Skyr is one of those lovely cultured dairy products that starts out of necessity and becomes something really special. Traditionally, homemade skyr turned skim milk back into a creamy breakfast food that was high in protein. Like Greek yogurt, it’s a strained product. But unlike other yogurts, it uses rennet to set the curd, so it’s something between a fresh cheese and a real yogurt.
You can buy skyr at the grocery store. Or, at least, you could. The local shops here have stopped carrying Siggi’s altogether, and the selection of Icelandic Provisions skyr has become limited, when it is stocked at all.
I finally gave up, and decided to try homemade skyr.
While skyr is a mesophilic culture – meaning you can simply allow it to ferment on the countertop – the rennet sets better with heat. And I’m lazy, so my version involves the use of my Instapot. I got my culture from Positively Probiotic. You CAN use their Ropey Skyr culture for this recipe – but it probably won’t rope, because we’re going to blend the final product.
I did find that the end result was a bit of a “loaves and fishes” effect. I started with 1 gallon of milk, and ended up with well over 2 quarts of whey and a generous 2 quarts of finished skyr. I’m not complaining, mind.
Make sure to keep following the series for some recipes using both skyr and whey. And sign up for my E-mail list, because you never know when I might think up a few more!
You will need:
- 1 gallon of milk (skim or 1%)
- 1/4 c. of skyr mother culture
- liquid rennet
- Instapot, with yogurt setting
- cheesecloth and colander
- honey and flavorings if you want them
You CAN make this recipe without the Instapot, but it will require more supervision on your pot.
Pour the entire gallon of milk into your Instapot. Press the yogurt button, and set it to “boil.” Allow it to cycle. This heats your milk to about 180 degrees, which will help denature the proteins. It doesn’t actually “boil” the milk.
Remove the pot from your Instapot and allow to cool on a wire rack until the milk reaches about 110 F. You can speed this with a cold water bath in the sink, if you’re in a hurry.
Place your mother culture in a small bowl. Whish in about a cup of the warm milk, then return the mixture to the pot, whisking thoroughly, without scraping the bottom of the pot. (some of your milk will have scalded to the bottom of the pot. That’s OK, but don’t scrape it off or you’ll get lumps in your skyr)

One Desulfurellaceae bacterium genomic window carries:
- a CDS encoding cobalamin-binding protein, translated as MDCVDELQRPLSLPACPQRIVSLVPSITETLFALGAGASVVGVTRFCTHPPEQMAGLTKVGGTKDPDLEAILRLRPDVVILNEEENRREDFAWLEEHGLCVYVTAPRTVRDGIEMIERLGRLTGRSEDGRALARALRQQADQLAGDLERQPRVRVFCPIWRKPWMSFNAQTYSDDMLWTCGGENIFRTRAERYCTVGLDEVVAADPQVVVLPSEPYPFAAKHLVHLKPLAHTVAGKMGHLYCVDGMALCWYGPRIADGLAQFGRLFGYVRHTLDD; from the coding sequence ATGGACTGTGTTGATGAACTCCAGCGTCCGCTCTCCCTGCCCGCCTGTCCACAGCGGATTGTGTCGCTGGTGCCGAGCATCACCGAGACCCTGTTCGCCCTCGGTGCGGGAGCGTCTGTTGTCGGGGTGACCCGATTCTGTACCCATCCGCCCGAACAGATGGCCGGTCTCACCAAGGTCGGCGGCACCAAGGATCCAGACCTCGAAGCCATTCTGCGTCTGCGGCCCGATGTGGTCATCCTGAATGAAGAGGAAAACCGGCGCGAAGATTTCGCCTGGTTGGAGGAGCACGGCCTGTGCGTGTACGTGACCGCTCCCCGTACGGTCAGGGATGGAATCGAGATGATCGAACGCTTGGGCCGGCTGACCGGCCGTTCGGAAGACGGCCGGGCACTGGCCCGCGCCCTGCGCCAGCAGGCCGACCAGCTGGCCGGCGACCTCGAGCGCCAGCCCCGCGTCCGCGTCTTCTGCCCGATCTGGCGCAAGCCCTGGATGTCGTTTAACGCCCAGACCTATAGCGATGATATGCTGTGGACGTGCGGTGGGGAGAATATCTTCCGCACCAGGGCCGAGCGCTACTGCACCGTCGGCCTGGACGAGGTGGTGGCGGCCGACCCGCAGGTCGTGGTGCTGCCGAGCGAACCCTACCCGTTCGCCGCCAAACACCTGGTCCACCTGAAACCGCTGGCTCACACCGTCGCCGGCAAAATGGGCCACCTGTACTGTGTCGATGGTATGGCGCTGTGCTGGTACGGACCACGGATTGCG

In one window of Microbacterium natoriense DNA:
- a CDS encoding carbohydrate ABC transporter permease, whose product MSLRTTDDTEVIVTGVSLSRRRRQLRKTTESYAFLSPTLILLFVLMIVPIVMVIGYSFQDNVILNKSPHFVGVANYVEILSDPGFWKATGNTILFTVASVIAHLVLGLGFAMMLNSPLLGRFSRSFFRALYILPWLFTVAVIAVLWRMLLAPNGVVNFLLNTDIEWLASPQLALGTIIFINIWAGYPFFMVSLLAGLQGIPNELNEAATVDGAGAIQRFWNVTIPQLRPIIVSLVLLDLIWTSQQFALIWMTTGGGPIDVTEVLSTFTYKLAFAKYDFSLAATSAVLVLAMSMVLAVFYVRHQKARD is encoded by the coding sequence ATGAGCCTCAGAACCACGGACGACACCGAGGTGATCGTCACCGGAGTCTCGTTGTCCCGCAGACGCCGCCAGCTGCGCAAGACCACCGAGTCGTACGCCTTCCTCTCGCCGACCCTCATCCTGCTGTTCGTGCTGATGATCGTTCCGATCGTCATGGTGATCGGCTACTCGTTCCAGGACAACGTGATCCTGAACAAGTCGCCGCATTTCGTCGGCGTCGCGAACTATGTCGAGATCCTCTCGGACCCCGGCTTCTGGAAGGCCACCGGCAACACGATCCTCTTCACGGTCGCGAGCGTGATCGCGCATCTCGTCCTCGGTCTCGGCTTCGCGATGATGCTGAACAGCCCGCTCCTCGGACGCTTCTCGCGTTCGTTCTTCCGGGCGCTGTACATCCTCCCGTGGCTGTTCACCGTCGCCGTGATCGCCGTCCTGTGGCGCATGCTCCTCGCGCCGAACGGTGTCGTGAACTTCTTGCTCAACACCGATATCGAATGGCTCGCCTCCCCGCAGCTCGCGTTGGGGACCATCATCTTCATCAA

Mix 7 drops of liquid rennet into a scant 1/4 c. of cool water. Add this to the pot as well, whisking thoroughly again.
Return the pot to the Instapot, lock the lid, and press the yogurt button again until it reads “low.” Set the timer for 5 hours.
When the pot has finished cycling, remove the pot and place the entire thing in the refrigerator overnight.
Once it has thoroughly chilled and set, scoop the skyr into a collander lined with cheesecloth, set over a large bowl. Allow to drain the refrigerator several hours. You will now have a much firmer product:
Beat the skyr with a hand mixer or wooden spoon until it is smooth and creamy. At this point, you can flavor your skyr, if you would like. I split this batch, leaving half of it plain and mixing the other quart with about 1/2 c. of honey, 1 tsp. of vanilla paste, and 1/2 tsp of almond extract. This makes a nice vanilla/almond base, ready to stir in a spoonful of fresh fruit or preserves.
So, there you are. A delicious batch of creamy Icelandic homemade skyr. With leftover whey that you can use in baking, to ferment some berries, or simply feed to chickens and pigs if you’re currently overwhelmed.
If you don’t have an Instapot, or don’t have a yogurt setting on yours, it’s still easy to do. Heat your milk on the stove in a large pot or in a slow cooker on the low setting. When it reaches 180 F, turn off the heat, and cool as above. After you’ve added your culture and rennet, cover the pot and wrap it in a towel, then tuck it in a cooler for 5 hours. Proceed with the rest of the recipe.